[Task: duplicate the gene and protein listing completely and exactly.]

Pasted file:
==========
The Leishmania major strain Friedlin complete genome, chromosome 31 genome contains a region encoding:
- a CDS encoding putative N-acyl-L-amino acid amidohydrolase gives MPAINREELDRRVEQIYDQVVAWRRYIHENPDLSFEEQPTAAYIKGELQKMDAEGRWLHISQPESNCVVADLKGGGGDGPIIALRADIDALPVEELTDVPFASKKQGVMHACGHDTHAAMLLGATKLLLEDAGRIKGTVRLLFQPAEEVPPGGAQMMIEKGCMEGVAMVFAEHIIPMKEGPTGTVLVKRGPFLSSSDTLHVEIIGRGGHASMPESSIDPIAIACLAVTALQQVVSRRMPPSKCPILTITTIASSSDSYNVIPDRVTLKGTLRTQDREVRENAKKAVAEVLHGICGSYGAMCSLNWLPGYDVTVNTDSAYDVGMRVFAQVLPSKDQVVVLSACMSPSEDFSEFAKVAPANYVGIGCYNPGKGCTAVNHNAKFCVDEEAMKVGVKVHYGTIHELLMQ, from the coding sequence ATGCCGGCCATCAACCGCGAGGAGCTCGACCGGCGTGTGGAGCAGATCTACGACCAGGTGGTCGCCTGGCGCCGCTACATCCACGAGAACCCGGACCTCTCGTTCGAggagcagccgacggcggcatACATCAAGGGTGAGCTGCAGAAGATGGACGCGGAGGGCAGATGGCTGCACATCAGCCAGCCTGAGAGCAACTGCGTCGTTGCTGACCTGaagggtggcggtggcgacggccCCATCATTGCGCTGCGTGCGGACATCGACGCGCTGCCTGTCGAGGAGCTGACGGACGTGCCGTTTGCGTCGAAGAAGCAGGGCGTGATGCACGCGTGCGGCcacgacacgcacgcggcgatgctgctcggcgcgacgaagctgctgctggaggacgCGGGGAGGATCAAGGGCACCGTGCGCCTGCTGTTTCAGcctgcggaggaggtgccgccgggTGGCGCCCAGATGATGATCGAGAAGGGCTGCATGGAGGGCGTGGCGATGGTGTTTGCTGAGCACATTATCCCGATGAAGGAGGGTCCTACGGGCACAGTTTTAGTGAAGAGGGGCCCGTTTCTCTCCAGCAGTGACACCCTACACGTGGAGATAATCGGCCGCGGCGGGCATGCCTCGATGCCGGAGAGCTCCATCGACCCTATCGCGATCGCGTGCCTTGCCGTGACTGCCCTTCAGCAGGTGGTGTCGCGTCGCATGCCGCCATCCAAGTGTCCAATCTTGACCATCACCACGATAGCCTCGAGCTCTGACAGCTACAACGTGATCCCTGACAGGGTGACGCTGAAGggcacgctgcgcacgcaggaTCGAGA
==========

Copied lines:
The Leishmania major strain Friedlin complete genome, chromosome 31 genome contains a region encoding:
- a CDS encoding putative N-acyl-L-amino acid amidohydrolase gives MPAINREELDRRVEQIYDQVVAWRRYIHENPDLSFEEQPTAAYIKGELQKMDAEGRWLHISQPESNCVVADLKGGGGDGPIIALRADIDALPVEELTDVPFASKKQGVMHACGHDTHAAMLLGATKLLLEDAGRIKGTVRLLFQPAEEVPPGGAQMMIEKGCMEGVAMVFAEHIIPMKEGPTGTVLVKRGPFLSSSDTLHVEIIGRGGHASMPESSIDPIAIACLAVTALQQVVSRRMPPSKCPILTITTIASSSDSYNVIPDRVTLKGTLRTQDREVRENAKKAVAEVLHGICGSYGAMCSLNWLPGYDVTVNTDSAYDVGMRVFAQVLPSKDQVVVLSACMSPSEDFSEFAKVAPANYVGIGCYNPGKGCTAVNHNAKFCVDEEAMKVGVKVHYGTIHELLMQ, from the coding sequence ATGCCGGCCATCAACCGCGAGGAGCTCGACCGGCGTGTGGAGCAGATCTACGACCAGGTGGTCGCCTGGCGCCGCTACATCCACGAGAACCCGGACCTCTCGTTCGAggagcagccgacggcggcatACATCAAGGGTGAGCTGCAGAAGATGGACGCGGAGGGCAGATGGCTGCACATCAGCCAGCCTGAGAGCAACTGCGTCGTTGCTGACCTGaagggtggcggtggcgacggccCCATCATTGCGCTGCGTGCGGACATCGACGCGCTGCCTGTCGAGGAGCTGACGGACGTGCCGTTTGCGTCGAAGAAGCAGGGCGTGATGCACGCGTGCGGCcacgacacgcacgcggcgatgctgctcggcgcgacgaagctgctgctggaggacgCGGGGAGGATCAAGGGCACCGTGCGCCTGCTGTTTCAGcctgcggaggaggtgccgccgggTGGCGCCCAGATGATGATCGAGAAGGGCTGCATGGAGGGCGTGGCGATGGTGTTTGCTGAGCACATTATCCCGATGAAGGAGGGTCCTACGGGCACAGTTTTAGTGAAGAGGGGCCCGTTTCTCTCCAGCAGTGACACCCTACACGTGGAGATAATCGGCCGCGGCGGGCATGCCTCGATGCCGGAGAGCTCCATCGACCCTATCGCGATCGCGTGCCTTGCCGTGACTGCCCTTCAGCAGGTGGTGTCGCGTCGCATGCCGCCATCCAAGTGTCCAATCTTGACCATCACCACGATAGCCTCGAGCTCTGACAGCTACAACGTGATCCCTGACAGGGTGACGCTGAAGggcacgctgcgcacgcaggaTCGAGA